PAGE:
I've found that they do well in very deep pots. My largest cephs have 1 to 2 inch tall pitchers and are planted in 6 inch diameter 9 inch deep ceramic pots. I wish I'd snapped up more of those pots when I had the chance. When I have done cuttings, the plants grown in 4 inch tall plastic cups always do better for me and grow larger than the ones in the 2 inch deep square pots. I'm also trying out a 12 inch tall, 6 inch diameter planter with a very young ceph to see how it does. The container is a painted metal bucket thing for putting flowers in. I got it at the Christmas Tree Shops for like 3 bucks and drilled a large drainage hole in the bottom and smeared some JB Weld epoxy on the cut edges to prevent rust.

    I feed my young cephs with a kind of Beta Fish food called "BetaBioGold". They are perfectly formed little balls about 1/16th of an inch diameter that drop right in the pitchers. They also work well for my young neps.

    Another tip - never water near the crown of the plant, but instead around the rim of the pot. It helps prevent them from rotting.

    I hope this helps.

  7. #7
    xscd's Avatar
    Join Date
    Jul 2003
    Location
    Portales, New Mexico US
    Posts
    147
    Mentioned
    0 Post(s)
    Tagged
    0 Thread(s)
    Quote Originally Posted by [b
    Quote[/b] ]I feed my young cephs with a kind of Beta Fish food called "BetaBioGold". They are perfectly formed little balls about 1/16th of an inch diameter that drop right in the pitchers. They also work well for my young neps.
    That's very interesting! Does the fact that these little food pellets don't move cause the cephs to not exude as much of their digestive fluid? Does anyone know if cephs keep a pool of digestive fluid in their traps at all times, or whether they are stimulated by movement of prey to exude the fluid?

    Regarding convenient food for CPs, I recently tried using dry cat food for my VFTs. I would break the cat food into small pieces, then place an appropriately sized piece in several VFT traps, then gently massage the trap a few minutes later and a few minutes after that, until I was sure that the trap was responding as though to captured prey, by closing tighter to form a seal around the trap.

    However, at night, some little creature (a mouse I believe) came into the sunroom (an enclosed backyard patio) and chewed open every trap in which I had placed a piece of cat food and ate it, and in addition had chewed a couple hoods off pitchers of my Sarracenia purpurea and apparently drank the water in the pitchers. The creature continued to visit for the next few nights, because additional Sarracenia hoods were chewed off, but not eaten. I found them next to the plant in the morning.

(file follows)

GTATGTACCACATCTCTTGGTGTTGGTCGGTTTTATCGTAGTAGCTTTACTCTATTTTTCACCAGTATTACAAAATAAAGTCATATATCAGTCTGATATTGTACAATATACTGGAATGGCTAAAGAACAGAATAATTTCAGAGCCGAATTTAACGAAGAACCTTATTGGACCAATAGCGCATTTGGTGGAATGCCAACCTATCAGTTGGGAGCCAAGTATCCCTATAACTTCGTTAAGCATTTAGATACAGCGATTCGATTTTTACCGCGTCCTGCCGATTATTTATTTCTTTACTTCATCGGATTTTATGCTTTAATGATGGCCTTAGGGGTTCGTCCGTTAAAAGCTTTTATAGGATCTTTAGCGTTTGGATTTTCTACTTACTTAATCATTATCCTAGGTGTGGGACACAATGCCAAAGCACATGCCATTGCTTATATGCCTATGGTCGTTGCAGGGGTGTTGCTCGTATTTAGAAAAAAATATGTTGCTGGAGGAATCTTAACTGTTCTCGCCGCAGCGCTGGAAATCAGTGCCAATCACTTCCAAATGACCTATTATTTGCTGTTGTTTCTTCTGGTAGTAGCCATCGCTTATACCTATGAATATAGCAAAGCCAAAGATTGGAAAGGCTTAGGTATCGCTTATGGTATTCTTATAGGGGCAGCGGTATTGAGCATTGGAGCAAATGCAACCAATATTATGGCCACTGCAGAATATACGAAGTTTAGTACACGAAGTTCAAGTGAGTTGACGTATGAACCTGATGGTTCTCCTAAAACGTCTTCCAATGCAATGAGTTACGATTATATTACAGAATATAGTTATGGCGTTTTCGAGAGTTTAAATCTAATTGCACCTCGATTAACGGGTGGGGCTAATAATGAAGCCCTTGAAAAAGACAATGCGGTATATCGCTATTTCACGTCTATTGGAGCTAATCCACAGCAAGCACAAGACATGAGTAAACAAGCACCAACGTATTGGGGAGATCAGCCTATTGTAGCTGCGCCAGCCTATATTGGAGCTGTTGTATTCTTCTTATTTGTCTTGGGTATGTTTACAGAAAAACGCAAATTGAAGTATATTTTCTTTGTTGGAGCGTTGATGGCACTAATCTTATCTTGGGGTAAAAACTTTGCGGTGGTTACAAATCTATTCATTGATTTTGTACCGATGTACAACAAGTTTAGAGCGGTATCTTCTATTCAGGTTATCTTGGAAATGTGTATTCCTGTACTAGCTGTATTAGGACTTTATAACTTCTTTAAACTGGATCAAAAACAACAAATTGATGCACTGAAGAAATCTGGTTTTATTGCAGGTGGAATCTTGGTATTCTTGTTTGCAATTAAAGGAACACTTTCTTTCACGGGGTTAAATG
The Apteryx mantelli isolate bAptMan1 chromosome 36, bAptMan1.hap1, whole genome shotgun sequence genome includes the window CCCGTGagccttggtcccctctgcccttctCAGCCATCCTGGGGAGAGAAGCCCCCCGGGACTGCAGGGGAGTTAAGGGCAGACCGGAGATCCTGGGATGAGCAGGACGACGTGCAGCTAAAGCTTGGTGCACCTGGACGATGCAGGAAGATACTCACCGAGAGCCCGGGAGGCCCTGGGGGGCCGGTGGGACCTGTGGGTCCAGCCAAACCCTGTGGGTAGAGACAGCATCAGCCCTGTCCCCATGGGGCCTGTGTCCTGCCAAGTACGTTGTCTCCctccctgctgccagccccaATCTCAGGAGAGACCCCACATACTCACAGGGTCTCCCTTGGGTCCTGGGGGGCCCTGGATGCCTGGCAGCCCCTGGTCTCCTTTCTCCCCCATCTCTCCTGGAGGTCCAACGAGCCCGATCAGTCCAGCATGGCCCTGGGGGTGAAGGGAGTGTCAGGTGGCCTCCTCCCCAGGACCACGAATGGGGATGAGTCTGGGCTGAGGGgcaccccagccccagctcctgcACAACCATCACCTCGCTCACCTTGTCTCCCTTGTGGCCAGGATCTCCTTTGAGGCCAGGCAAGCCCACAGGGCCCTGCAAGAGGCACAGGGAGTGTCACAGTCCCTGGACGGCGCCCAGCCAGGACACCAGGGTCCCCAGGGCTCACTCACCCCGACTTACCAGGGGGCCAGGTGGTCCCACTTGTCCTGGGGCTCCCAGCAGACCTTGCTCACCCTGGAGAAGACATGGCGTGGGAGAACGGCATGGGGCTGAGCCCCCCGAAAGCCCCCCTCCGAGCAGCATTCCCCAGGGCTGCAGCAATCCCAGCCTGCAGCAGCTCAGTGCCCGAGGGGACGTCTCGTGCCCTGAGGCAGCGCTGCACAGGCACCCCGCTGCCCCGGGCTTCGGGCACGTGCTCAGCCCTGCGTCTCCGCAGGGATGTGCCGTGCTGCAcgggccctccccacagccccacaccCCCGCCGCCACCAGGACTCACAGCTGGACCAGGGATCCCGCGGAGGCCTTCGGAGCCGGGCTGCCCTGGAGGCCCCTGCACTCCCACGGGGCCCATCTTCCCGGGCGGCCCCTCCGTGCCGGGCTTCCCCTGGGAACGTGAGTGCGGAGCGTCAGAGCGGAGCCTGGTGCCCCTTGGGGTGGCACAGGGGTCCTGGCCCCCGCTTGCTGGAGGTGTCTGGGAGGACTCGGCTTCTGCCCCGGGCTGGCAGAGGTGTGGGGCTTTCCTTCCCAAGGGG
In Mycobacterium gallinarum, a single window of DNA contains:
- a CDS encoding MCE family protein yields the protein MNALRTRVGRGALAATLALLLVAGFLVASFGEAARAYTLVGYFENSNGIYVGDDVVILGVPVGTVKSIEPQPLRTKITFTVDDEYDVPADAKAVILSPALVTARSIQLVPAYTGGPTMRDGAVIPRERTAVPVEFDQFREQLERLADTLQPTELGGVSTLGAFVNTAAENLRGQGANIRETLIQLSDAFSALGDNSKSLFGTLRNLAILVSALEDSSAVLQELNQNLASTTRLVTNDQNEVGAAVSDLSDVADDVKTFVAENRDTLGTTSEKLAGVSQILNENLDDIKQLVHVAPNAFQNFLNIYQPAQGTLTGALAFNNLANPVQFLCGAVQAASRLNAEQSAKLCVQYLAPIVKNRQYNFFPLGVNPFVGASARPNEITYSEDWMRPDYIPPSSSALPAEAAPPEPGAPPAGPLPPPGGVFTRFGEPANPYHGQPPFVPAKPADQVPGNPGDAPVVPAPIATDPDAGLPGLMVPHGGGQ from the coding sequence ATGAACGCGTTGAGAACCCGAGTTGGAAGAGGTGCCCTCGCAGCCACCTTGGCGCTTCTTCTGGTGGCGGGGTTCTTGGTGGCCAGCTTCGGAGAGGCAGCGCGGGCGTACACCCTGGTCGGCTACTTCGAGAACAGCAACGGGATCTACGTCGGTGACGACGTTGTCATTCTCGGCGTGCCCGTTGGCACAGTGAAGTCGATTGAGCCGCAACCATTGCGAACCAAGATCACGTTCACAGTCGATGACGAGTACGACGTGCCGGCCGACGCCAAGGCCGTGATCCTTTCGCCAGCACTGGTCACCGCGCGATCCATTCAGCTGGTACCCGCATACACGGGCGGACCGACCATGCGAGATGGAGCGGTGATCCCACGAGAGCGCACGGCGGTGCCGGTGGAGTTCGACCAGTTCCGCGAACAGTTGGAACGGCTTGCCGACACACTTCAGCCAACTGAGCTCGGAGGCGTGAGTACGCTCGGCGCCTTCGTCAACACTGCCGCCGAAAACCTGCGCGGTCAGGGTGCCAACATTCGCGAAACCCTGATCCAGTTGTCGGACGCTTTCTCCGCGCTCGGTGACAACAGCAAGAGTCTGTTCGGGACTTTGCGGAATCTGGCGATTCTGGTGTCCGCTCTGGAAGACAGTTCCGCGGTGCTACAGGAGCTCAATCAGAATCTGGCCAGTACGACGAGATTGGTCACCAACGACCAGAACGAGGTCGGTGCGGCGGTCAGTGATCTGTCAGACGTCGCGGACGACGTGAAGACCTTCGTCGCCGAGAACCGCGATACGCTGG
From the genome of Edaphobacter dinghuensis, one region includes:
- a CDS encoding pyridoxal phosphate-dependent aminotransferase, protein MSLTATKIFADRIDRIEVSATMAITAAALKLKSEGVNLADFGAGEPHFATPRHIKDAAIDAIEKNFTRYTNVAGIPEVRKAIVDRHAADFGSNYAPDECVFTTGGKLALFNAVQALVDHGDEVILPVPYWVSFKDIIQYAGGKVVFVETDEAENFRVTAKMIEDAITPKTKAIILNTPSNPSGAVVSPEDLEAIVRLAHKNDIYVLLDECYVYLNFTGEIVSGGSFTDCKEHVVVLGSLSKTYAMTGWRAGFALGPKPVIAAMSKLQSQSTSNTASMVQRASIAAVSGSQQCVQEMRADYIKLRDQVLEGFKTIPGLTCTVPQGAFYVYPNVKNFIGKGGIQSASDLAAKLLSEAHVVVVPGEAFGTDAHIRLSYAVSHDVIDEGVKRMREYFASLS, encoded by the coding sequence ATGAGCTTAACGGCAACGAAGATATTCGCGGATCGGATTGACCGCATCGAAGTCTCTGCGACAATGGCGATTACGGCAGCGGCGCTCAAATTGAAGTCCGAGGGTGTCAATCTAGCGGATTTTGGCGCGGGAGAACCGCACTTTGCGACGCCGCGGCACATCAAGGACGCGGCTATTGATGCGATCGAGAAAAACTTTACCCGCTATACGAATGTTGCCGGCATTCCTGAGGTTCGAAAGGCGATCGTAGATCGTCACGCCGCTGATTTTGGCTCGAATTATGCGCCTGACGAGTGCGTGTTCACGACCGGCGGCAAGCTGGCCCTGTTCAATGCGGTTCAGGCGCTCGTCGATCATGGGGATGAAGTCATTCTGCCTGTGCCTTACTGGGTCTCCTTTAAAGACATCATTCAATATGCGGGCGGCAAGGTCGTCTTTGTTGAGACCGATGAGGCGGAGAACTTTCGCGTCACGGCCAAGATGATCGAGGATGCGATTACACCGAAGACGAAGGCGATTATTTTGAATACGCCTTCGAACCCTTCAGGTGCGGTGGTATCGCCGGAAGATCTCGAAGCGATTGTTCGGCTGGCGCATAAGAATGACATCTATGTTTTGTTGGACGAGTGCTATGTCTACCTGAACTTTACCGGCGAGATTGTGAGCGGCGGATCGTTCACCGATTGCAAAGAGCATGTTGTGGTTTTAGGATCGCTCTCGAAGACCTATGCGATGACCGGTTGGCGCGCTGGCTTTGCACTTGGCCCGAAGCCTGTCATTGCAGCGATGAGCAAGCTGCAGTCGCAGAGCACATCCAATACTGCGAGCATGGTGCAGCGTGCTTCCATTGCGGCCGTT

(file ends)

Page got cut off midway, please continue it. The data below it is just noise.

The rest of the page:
Since then I haven't tried the experiment again, but now I think I'll try it with both the VFTs and perhaps a little dry cat food in one or two pitchers of the Cephalotuses, just to see what the results may be. The last time was during late winter / early spring, when the CP were on the floor under a window in order to be chilled for dormancy by the sheets of cold air dropping from the inside of the glass. (That works well, by the way, for those of us whose winters may be a little harsh.) Now that the CP growing season has begun again, all of them are on plant racks or tables, and the mice have plenty to eat outside so they won't raid the greenhouse (I hope!).

    Thank you very much WildBill for the information and tips (regarding the beta food, deep soil depth for cephs, etc.)--
    Be happy in the travel--there is no destination

  8. #8
    Moderator Schmoderator Fluorescent fluorite, England PlantAKiss's Avatar
    Join Date
    Aug 2001
    Location
    Richmond, Virginia/Zone 7
    Posts
    10,335
    Mentioned
    0 Post(s)
    Tagged
    0 Thread(s)
    I'll share a tip with you. I know how these plants are grown at MV. I too got my cephs there but I went there to get them in person. Phil grows these in HUUUGE plastic pots (tree-size pots). The soil mix is mounded in a big hump well above the rim of the plant. The cephs make runners like mad and so there are loads of individual plantlets popping out all over the raised mound. I have seen them at MV grown both in a greenhouse and outdoors.

    So, I copied what I saw. Of course I used a smaller pot (8") and I mounded the soil up like he did. And sure 'nuff...once it settled in, the plant made runners and I got several offshoots growing in the same pot. At one point I had 4-5 new plants.

    Its just my THEORY that when the plant makes runners and the runners hit the edge of a pot...they stop. If the runners grow out of the soil, they start a new plant. My other cephs planted "flat" in pots have never made runners and new plants.

    Just my own experience.
    "Fox terriers are born with about four times as much original sin in them as other dogs." - Jerome K. Jerome

Page 1 of 9 12345 ... LastLast

Tags for this Thread

Posting Permissions

  • You may not post new threads
  • You may not post replies
  • You may not post attachments
  • You may not edit your posts
  •